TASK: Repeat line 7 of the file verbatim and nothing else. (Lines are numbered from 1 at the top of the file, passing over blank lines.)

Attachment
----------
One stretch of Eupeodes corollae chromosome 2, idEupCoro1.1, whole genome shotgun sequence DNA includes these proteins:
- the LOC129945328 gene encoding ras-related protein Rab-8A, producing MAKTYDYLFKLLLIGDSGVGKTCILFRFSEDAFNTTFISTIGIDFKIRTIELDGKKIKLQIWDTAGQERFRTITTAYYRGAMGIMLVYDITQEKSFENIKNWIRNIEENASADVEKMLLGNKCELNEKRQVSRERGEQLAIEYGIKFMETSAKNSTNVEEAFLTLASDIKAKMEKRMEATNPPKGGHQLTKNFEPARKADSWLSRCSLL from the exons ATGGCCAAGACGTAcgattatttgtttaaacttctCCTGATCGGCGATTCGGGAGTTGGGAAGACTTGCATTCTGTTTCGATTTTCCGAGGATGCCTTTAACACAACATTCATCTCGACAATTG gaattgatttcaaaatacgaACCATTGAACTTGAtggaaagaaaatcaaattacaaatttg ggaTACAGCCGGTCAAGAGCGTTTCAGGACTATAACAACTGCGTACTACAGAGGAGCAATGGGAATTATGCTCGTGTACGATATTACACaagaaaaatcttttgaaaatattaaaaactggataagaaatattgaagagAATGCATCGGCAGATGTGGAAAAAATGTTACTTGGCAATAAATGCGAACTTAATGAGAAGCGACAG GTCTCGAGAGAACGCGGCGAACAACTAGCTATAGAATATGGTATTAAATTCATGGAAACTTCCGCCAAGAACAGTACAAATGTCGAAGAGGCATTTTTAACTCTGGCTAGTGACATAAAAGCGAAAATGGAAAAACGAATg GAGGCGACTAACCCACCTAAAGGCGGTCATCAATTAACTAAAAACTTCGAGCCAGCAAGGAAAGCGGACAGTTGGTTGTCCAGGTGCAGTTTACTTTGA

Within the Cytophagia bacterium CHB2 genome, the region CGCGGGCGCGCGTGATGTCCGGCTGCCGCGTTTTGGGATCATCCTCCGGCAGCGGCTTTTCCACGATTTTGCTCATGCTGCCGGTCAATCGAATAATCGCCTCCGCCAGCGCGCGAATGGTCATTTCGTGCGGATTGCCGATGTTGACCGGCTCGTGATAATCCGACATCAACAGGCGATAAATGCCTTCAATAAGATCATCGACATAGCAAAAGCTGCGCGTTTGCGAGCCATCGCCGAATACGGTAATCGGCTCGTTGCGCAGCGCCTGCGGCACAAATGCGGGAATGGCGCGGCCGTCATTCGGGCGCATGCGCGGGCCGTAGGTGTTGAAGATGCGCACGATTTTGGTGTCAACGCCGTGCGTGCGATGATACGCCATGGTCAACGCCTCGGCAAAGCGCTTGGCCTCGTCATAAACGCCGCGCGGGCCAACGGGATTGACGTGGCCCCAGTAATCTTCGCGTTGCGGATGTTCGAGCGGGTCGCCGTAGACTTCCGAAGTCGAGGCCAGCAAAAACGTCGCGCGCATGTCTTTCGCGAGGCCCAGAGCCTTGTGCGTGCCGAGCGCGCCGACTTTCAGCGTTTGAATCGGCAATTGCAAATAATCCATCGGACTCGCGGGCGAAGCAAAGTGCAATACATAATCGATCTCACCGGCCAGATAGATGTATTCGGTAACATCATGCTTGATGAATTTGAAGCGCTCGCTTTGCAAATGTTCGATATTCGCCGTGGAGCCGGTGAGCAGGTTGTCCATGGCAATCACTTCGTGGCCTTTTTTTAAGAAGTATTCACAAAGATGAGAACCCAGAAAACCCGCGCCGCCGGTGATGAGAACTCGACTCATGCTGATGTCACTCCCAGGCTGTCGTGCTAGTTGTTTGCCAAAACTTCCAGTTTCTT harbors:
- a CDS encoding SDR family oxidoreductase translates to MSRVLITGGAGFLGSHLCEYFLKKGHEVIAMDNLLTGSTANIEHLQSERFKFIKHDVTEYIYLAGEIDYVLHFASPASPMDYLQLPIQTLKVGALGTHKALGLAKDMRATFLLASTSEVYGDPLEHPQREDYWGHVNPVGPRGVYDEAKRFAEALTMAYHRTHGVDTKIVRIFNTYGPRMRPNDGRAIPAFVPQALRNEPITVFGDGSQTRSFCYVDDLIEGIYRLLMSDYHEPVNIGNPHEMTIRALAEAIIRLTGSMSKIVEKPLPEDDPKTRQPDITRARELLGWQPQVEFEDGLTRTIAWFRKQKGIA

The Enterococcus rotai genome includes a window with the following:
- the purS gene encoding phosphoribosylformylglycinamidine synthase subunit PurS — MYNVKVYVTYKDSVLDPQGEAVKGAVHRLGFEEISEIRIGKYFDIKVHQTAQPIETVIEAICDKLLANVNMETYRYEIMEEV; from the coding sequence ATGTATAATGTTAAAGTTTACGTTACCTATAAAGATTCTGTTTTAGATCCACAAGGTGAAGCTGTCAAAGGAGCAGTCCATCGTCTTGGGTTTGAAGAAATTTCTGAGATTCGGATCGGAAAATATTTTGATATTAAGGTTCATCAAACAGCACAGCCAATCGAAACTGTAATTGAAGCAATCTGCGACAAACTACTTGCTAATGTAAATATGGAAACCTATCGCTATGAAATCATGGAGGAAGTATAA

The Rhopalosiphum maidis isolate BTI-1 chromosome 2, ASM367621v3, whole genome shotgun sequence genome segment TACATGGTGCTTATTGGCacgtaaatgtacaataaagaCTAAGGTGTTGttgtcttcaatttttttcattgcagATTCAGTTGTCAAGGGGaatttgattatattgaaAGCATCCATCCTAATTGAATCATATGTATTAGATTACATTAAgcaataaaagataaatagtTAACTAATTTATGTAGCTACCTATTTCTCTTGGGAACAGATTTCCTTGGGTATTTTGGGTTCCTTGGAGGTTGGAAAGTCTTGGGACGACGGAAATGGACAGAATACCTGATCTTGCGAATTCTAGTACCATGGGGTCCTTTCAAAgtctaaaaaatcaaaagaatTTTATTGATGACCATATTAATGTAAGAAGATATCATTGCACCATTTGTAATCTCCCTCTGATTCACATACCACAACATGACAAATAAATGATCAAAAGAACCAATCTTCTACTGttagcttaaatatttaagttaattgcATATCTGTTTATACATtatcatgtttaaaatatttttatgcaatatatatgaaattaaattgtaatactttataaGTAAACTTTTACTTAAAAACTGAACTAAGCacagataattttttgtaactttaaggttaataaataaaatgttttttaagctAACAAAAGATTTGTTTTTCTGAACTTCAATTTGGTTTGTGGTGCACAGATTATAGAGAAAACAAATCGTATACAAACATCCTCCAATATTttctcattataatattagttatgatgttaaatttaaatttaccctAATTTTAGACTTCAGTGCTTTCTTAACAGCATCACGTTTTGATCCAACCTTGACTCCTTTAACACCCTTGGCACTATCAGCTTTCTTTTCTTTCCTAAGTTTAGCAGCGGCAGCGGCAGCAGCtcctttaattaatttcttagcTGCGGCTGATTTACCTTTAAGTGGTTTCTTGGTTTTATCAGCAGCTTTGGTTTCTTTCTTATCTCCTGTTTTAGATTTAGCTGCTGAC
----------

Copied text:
The Rhopalosiphum maidis isolate BTI-1 chromosome 2, ASM367621v3, whole genome shotgun sequence genome segment TACATGGTGCTTATTGGCacgtaaatgtacaataaagaCTAAGGTGTTGttgtcttcaatttttttcattgcagATTCAGTTGTCAAGGGGaatttgattatattgaaAGCATCCATCCTAATTGAATCATATGTATTAGATTACATTAAgcaataaaagataaatagtTAACTAATTTATGTAGCTACCTATTTCTCTTGGGAACAGATTTCCTTGGGTATTTTGGGTTCCTTGGAGGTTGGAAAGTCTTGGGACGACGGAAATGGACAGAATACCTGATCTTGCGAATTCTAGTACCATGGGGTCCTTTCAAAgtctaaaaaatcaaaagaatTTTATTGATGACCATATTAATGTAAGAAGATATCATTGCACCATTTGTAATCTCCCTCTGATTCACATACCACAACATGACAAATAAATGATCAAAAGAACCAATCTTCTACTGttagcttaaatatttaagttaattgcATATCTGTTTATACATtatcatgtttaaaatatttttatgcaatatatatgaaattaaattgtaatactttataaGTAAACTTTTACTTAAAAACTGAACTAAGCacagataattttttgtaactttaaggttaataaataaaatgttttttaagctAACAAAAGATTTGTTTTTCTGAACTTCAATTTGGTTTGTGGTGCACAGATTATAGAGAAAACAAATCGTATACAAACATCCTCCAATATTttctcattataatattagttatgatgttaaatttaaatttaccctAATTTTAGACTTCAGTGCTTTCTTAACAGCATCACGTTTTGATCCAACCTTGACTCCTTTAACACCCTTGGCACTATCAGCTTTCTTTTCTTTCCTAAGTTTAGCAGCGGCAGCGGCAGCAGCtcctttaattaatttcttagcTGCGGCTGATTTACCTTTAAGTGGTTTCTTGGTTTTATCAGCAGCTTTGGTTTCTTTCTTATCTCCTGTTTTAGATTTAGCTGCTGAC